We experimentally evaluated the effect of predator removal on mallard (Anas platyrhynchos) duckling survival in south-central Saskatchewan, Canada, in 2000 and 2001. Previous predator-removal research has focused on nest success, but our study was the first to document an effect on duckling survival. We compared 4 control sites (no predator removal) with 4 treatment sites where professional trappers removed common nest predators. Survival of 686 ducklings from 78 broods was determined using radiotelemetry and periodic counts of ducklings. Duckling survival was higher on predator-removal sites relative to control sites in 2000 and 2001 and negatively correlated with hatch date in 2000. Results of analyses including and excluding hatch date as a covariate suggest that hatch date was confounded with predator removal (i.e., predator removal influenced hatch dates). Based on these results, we concluded that duckling survival was affected by predator removal in 2 ways. First, predator removal increased duckling survival by removing predators that likely caused total brood loss. Second, in-the-year hatch date was negatively correlated with duckling survival, earlier average hatch dates on predator-removal areas contributed to increased duckling survival. Combining the 2 effects and averaging over years, 30-day duckling survival was 0.573 (90% CI: 0.492 to 0.657) on predator-removal sites and 0.357 (90% CI: 0.275 to 0.456) on control sites. We concluded that predator-removal efforts conducted primarily to increase nest success of upland-nesting ducks also increased survival of mallard ducklings.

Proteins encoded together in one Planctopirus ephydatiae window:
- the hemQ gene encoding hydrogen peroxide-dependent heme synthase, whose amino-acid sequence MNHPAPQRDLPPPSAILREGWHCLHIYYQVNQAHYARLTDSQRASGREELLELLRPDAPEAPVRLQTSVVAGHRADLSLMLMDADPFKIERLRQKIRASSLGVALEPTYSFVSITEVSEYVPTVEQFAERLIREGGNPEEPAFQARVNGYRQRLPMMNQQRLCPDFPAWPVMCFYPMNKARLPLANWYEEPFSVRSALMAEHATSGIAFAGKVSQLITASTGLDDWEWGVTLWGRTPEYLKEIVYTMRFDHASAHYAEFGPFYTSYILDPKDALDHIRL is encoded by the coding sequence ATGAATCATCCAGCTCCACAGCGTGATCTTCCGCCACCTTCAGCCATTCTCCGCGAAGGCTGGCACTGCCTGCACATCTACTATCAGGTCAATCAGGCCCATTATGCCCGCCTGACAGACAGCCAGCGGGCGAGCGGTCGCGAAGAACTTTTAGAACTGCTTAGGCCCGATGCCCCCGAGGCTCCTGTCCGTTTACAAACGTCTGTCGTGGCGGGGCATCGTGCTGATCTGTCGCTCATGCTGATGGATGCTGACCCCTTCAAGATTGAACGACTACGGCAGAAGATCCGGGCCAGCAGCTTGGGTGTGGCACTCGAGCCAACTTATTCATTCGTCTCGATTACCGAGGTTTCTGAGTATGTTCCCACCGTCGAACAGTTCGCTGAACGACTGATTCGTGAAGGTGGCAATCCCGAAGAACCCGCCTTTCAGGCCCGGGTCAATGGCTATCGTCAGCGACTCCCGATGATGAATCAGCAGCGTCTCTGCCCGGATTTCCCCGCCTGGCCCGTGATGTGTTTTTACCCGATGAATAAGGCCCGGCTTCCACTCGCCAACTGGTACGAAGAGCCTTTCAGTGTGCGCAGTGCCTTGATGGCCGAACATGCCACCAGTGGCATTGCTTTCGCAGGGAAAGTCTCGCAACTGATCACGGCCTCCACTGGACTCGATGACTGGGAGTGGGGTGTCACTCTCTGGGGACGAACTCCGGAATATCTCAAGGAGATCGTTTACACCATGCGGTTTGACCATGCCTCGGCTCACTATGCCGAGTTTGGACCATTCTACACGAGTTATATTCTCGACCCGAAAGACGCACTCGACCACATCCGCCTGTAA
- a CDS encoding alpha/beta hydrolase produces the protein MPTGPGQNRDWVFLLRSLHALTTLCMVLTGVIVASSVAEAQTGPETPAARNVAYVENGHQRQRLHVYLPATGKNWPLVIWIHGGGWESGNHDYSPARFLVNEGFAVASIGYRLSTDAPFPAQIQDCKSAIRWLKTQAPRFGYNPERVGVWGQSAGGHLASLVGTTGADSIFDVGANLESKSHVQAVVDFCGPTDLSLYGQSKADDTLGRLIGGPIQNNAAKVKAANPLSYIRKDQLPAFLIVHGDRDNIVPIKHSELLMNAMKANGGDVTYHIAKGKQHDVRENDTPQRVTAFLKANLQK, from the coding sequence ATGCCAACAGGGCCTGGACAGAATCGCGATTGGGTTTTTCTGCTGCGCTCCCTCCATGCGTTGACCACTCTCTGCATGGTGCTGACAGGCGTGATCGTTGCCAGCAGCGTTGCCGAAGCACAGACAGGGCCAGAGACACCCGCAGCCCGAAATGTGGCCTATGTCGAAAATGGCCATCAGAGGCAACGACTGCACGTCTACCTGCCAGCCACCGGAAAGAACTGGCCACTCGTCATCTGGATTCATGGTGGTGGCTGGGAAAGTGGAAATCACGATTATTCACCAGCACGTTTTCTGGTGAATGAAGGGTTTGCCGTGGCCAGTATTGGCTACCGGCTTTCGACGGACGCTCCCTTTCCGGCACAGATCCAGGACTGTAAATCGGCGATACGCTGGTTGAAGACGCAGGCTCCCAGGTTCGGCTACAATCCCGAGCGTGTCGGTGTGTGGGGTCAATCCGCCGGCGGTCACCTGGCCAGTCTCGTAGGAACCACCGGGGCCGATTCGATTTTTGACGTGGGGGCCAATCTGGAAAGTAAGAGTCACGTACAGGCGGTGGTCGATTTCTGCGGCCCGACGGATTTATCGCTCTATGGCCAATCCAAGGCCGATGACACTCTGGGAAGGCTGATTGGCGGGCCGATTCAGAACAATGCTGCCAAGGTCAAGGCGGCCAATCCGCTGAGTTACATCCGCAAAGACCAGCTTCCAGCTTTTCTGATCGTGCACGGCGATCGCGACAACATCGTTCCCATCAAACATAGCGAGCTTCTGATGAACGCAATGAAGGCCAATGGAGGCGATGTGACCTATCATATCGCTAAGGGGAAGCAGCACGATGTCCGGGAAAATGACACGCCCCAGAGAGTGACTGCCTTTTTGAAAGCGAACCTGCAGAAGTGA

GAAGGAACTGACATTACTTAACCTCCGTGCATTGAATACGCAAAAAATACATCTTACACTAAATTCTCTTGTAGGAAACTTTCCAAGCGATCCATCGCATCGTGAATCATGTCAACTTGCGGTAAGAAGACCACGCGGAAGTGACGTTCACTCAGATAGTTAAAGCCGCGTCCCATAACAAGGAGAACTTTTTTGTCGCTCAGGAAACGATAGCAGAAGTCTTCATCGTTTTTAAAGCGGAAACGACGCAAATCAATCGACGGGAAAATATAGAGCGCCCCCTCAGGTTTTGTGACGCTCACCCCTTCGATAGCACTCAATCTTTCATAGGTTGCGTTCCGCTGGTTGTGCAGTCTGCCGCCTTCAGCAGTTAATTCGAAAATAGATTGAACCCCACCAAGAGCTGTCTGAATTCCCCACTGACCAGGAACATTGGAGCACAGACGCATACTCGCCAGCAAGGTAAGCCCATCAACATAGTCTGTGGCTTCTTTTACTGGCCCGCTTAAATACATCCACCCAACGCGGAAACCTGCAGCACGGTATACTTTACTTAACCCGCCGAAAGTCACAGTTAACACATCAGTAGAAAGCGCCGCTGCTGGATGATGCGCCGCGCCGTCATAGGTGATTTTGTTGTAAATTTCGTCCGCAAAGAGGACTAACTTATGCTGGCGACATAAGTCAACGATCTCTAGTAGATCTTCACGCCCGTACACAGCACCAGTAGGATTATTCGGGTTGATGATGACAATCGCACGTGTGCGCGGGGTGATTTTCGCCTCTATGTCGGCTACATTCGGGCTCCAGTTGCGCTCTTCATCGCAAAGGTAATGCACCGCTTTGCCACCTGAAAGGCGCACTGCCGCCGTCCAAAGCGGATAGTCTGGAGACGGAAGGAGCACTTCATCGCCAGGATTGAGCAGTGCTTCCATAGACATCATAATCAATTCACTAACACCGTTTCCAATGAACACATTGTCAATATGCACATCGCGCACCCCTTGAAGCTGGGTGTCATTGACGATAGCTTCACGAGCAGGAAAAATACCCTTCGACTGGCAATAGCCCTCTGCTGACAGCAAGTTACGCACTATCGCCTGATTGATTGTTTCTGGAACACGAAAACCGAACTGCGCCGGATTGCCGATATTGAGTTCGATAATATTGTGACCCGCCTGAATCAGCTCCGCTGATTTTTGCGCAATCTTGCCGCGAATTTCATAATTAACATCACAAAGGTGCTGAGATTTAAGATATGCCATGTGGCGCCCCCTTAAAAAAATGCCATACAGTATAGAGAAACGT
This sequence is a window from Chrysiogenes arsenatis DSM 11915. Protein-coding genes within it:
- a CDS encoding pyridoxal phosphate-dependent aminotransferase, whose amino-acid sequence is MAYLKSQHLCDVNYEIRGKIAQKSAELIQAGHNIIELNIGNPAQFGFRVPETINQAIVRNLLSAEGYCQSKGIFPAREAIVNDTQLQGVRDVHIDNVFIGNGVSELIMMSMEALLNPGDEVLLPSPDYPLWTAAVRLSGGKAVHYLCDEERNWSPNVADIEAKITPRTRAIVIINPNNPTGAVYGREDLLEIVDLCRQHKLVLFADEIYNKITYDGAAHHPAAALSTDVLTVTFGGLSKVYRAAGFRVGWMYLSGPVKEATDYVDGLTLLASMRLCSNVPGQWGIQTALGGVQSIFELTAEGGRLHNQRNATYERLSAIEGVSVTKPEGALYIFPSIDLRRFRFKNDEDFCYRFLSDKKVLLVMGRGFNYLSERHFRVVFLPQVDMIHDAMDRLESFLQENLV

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Vol. 68 • No. 2